Aditi Shah has always believed that technology can change how people do things because it changed her life.
At 11, Shah was diagnosed with retinitis pigmentosa, a degenerative eye condition that left her blind by age 15. However, her visual impairment has not gotten in the way of studying computer science. In fact, as long as she has a computer with a screen reader on it, Shah believes she can code anything.
“It doesn’t matter if you can see or not, what matters is that your code works well,” she said.
Shah graduated with a bachelor’s from Nagindas Khandwala college and master’s from the University of Mumbai, both in India in information technology. She then worked in data security for five years before she decided to pursue her master’s in cybersecurity at Georgia Tech.
Drawn to Tech for its research reputation, Shah wanted to study cybersecurity in an environment that encourages and inspires innovation. Shah said she's finding a lot of inspiration from reading research papers for her classes.
“After reading these research papers, you can come up with a solution no one has thought of,” she said. “That mindset of innovation is missing in industry.”
Shah has to constantly innovate because of her disability. Cybersecurity requires her to be able to work on many different computing environments, not all of which are accessible. Many web-based environments, for example, include graphics that a screen reader cannot pick up or require a mouse for operation. If a program isn’t deliberately designed to be accessible, Shah has to figure it out herself.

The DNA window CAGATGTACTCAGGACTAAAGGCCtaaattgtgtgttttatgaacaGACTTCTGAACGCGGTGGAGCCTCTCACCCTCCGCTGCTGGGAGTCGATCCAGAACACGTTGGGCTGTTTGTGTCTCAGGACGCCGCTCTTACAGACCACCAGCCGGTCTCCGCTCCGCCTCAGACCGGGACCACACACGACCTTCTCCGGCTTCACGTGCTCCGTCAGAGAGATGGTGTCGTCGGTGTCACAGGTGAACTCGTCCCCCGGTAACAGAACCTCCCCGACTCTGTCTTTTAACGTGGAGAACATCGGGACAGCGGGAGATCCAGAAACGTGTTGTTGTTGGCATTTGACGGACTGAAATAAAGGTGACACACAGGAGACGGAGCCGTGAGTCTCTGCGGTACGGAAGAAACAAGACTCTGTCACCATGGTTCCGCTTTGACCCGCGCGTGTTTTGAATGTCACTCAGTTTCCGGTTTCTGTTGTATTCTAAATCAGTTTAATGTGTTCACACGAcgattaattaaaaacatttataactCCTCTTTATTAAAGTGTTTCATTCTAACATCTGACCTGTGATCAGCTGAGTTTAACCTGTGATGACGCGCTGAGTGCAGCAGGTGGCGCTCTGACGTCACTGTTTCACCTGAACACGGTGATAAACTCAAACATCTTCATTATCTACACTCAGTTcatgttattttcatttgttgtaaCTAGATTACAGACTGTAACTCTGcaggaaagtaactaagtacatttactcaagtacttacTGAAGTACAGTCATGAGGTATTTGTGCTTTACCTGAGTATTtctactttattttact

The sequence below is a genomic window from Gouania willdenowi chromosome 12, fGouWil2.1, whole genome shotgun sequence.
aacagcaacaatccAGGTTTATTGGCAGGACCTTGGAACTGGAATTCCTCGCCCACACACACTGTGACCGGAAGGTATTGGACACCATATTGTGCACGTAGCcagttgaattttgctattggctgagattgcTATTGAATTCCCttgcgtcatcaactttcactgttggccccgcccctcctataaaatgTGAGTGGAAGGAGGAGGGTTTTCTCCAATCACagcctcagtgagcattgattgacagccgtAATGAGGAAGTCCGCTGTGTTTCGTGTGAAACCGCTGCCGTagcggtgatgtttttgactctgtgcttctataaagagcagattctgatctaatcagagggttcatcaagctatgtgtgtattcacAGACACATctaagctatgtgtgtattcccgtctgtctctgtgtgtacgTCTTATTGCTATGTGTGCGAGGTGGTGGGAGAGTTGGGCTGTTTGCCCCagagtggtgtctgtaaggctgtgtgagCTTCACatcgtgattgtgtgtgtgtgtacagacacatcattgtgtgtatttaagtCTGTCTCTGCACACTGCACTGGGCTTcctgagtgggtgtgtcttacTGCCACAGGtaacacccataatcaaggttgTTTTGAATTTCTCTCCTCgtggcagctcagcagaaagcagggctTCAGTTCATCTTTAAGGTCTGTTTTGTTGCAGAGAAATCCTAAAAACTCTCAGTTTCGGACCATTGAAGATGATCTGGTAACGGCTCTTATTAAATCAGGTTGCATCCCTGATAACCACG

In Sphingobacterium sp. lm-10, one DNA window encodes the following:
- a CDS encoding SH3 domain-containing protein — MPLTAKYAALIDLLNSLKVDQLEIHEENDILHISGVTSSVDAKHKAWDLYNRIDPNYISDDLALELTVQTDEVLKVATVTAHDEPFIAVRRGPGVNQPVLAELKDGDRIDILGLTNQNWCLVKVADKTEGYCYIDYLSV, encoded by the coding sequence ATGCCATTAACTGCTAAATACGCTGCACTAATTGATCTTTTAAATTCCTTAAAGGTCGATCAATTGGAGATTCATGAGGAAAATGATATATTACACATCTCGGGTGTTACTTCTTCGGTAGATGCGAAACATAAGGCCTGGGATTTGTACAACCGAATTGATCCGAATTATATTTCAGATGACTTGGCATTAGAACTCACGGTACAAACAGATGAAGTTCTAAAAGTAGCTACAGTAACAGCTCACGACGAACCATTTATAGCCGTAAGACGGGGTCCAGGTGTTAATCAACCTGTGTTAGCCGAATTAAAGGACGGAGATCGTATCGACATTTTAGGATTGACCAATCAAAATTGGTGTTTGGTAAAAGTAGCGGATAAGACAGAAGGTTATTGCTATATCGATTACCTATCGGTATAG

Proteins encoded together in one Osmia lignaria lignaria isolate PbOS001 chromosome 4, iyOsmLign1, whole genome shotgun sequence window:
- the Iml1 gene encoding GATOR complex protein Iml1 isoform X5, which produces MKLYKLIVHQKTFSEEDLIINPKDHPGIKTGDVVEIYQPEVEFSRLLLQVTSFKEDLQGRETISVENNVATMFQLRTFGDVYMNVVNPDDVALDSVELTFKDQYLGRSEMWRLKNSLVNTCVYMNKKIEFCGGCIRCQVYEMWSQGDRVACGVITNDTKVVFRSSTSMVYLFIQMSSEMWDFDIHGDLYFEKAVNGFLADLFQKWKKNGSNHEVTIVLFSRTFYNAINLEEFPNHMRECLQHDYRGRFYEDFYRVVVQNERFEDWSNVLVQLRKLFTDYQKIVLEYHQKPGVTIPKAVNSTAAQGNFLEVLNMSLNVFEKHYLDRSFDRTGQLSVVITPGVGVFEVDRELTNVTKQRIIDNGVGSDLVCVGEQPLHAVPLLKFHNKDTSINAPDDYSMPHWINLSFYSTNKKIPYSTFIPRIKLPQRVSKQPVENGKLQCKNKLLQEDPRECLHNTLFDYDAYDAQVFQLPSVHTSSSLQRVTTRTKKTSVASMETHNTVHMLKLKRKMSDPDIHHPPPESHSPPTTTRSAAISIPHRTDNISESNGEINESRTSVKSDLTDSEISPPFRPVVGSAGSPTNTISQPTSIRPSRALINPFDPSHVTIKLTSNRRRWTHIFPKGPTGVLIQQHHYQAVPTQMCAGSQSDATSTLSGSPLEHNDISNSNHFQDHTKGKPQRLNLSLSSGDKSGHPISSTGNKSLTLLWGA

“You need to get into the details of what it does internally and whether it can be made accessible or not,” she said of her process. “A sighted user will use the environment and forget it, but making things accessible gives me more insight into how things work.”
This has made Shah a master debugger and a big part of why she was so attracted to cybersecurity.
“Your mindset completely changes when you come into cybersecurity — you find holes everywhere you look,” she said. “You look at everything and see how could this be broken.”
Debugging for good
Since she joined Tech in Fall 2018, Shah has been part of the Computing for Good team. Started 10 years ago, this College of Computing initiative develops and deploys sustainable computing solutions for poverty, health, inequality, environment, and injustice.
Currently, Shah is working on the Basic Laboratory Information System (C4G BLIS) project, a system to track patients, specimens, and tests in hospital labs. The system is actively used in dozens of hospitals in Africa. Her efforts have already helped put the project on the cloud and to find and patch security holes in the system.
“She is able to pinpoint and fix bugs in poorly commented code,” said Professor Santosh Vempala, her advisor on the project. “Ironically, her disability appears to make her a clean, elegant, and very effective designer and programmer. Beyond programming, she constantly generates interesting and creative ideas. I can’t help thinking what a wonderful researcher she would be!”
Shah loves any good cybersecurity problem, and she got interested in BLIS because it let her use technology to help people in the same way it has benefited her.
“When you have a disability, you have to succeed, otherwise all you get is sympathy,” Shah said. “I am able to do most things other people can do, and it’s only because of technology.”